may not be cited except as provided by
Minn. Stat. § 480A.08, subd. 3 (1996).
STATE OF MINNESOTA
IN COURT OF APPEALS
C. Eugene Allen,
Filed December 15, 1998
University of Minnesota
Mark B. Rotenberg, General Counsel, Lorie S. Gildea, Associate General Counsel, University of Minnesota, 325 Morrill Hall, 100 Church Street S.E., Minneapolis, MN 55455 (for respondent)
Considered and decided by Shumaker, Presiding Judge, Crippen, Judge, and Klaphake, Judge.
University of Minnesota President Mark Yudof denied tenure to relator Calvin Kobluk. On review, relator contends that President Yudof improperly acted on issues that had not been adjudicated by a University Senate Judicial Committee, improperly premised his decision on non-academic materials, and unlawfully consulted with the University General Counsel. Relator also contends that he was improperly denied university review of an administrative denial of an earlier tenure application, and that he is entitled to continued employment benefits because the university failed to comply with its own rule on notice and termination. Having reviewed the record, we affirm.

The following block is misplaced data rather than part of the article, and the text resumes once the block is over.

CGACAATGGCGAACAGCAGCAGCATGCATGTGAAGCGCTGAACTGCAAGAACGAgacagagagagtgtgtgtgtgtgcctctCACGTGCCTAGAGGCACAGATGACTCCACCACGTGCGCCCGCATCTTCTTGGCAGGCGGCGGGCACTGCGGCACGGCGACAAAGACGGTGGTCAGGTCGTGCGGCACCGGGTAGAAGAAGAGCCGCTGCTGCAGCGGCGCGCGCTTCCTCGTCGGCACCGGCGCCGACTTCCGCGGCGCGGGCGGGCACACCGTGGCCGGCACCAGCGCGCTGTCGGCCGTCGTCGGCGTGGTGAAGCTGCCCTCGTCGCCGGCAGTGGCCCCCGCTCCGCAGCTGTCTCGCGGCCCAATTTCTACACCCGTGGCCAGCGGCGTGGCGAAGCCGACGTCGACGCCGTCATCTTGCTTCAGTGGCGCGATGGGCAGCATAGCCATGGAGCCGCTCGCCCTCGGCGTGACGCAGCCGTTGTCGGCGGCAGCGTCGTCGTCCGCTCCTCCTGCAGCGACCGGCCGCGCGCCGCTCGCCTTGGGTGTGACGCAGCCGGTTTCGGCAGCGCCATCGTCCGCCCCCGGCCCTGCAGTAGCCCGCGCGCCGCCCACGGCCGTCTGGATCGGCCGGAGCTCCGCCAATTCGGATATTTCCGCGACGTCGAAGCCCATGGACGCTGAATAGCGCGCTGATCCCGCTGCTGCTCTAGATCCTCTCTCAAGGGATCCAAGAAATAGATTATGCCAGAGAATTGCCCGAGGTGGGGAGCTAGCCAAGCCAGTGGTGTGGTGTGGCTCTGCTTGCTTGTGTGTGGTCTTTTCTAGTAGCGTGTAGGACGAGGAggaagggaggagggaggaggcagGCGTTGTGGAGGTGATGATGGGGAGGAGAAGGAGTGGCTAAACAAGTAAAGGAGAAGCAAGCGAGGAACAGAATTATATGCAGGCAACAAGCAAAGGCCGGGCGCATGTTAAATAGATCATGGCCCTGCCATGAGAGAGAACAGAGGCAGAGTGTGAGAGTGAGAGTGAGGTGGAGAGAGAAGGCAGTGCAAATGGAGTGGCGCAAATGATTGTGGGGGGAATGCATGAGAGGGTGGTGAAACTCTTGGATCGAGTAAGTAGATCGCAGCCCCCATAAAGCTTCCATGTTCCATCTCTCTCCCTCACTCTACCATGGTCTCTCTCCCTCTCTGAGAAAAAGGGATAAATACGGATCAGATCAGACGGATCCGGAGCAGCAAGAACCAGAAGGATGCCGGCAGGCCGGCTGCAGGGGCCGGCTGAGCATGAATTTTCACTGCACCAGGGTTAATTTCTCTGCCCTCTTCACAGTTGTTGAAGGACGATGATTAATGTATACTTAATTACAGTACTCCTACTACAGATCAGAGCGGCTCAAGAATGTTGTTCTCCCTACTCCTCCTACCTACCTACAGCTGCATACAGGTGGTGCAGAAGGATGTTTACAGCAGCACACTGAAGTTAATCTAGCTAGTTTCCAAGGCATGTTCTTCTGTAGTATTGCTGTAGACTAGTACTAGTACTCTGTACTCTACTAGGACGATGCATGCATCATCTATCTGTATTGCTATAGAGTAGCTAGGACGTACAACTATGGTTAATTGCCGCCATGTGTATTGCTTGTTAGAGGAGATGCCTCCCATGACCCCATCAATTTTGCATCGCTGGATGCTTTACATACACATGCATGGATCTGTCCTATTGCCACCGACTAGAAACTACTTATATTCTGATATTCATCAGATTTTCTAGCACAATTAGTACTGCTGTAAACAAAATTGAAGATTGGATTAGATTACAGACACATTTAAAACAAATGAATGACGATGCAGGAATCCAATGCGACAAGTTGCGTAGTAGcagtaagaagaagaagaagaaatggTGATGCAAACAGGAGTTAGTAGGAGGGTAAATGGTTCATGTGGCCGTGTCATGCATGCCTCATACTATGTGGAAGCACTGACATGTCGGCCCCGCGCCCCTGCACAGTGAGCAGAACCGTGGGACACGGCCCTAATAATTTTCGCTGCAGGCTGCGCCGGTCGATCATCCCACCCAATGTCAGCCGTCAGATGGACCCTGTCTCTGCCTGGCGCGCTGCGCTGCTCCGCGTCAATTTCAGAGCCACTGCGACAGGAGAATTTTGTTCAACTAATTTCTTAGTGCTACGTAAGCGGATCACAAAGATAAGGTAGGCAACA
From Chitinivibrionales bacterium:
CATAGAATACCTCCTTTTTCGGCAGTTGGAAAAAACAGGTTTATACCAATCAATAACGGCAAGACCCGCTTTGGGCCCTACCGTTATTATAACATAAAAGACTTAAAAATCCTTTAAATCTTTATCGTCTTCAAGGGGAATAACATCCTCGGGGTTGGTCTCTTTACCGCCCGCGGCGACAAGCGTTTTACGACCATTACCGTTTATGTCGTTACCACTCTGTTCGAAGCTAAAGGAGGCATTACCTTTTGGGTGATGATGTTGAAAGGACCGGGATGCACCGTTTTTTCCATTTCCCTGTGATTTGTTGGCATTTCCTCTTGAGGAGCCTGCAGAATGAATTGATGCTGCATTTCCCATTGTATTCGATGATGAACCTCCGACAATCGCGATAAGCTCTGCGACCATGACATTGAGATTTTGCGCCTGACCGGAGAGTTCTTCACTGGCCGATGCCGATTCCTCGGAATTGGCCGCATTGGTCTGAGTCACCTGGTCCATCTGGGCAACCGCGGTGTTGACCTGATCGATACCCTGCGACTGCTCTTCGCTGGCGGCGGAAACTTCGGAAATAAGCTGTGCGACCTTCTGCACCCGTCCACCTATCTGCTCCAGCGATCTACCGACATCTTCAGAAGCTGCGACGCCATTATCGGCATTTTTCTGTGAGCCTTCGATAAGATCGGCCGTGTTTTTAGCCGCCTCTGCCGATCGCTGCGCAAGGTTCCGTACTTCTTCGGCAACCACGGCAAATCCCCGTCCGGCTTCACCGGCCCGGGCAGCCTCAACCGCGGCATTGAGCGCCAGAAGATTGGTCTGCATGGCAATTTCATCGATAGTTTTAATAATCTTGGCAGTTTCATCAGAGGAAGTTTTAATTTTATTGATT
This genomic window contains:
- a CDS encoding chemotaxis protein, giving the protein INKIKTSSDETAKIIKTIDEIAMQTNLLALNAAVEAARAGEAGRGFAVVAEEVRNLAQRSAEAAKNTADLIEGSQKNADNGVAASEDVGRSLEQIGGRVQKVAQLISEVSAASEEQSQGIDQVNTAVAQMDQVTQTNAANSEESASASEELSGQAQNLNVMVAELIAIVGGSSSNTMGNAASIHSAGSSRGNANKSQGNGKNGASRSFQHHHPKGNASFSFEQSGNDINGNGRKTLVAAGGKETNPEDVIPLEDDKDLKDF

Relator was employed by the University of Minnesota as an assistant professor in the College of Veterinary Medicine. He applied for tenure in 1992 and 1993 and was denied each time. The current appeal is the latest stage of a prolonged series of proceedings arising out of the 1993 application.
President Yudof's independent review and decision to deny relator tenure follows our review and remand of an earlier decision made by former University President Nils Hasselmo. Kobluk v. Allen, No. C8-96-2562, 1997 WL 406643 (Minn. App. July 22, 1997) (Kobluk I) (holding that Hasselmo violated procedural tenure regulations by improperly communicating with certain University officials about the inclusion of investigation reports in relator's tenure file without notifying relator, but finding no abuse of discretion by Hasselmo in ultimately deciding to include the investigation reports in relator's file).